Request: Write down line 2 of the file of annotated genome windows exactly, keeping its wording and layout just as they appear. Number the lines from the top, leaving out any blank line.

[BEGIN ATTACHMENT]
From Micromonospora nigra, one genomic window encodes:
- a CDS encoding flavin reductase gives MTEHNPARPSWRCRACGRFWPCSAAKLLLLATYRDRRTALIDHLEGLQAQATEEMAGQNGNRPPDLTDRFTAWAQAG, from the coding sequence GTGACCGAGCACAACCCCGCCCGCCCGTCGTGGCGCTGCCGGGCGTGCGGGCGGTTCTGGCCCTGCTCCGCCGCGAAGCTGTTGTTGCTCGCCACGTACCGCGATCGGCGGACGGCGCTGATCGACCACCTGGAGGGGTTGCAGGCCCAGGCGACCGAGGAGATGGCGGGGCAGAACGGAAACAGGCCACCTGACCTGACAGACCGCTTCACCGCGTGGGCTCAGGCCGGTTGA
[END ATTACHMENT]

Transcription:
- a CDS encoding flavin reductase gives MTEHNPARPSWRCRACGRFWPCSAAKLLLLATYRDRRTALIDHLEGLQAQATEEMAGQNGNRPPDLTDRFTAWAQAG, from the coding sequence GTGACCGAGCACAACCCCGCCCGCCCGTCGTGGCGCTGCCGGGCGTGCGGGCGGTTCTGGCCCTGCTCCGCCGCGAAGCTGTTGTTGCTCGCCACGTACCGCGATCGGCGGACGGCGCTGATCGACCACCTGGAGGGGTTGCAGGCCCAGGCGACCGAGGAGATGGCGGGGCAGAACGGAAACAGGCCACCTGACCTGACAGACCGCTTCACCGCGTGGGCTCAGGCCGGTTGA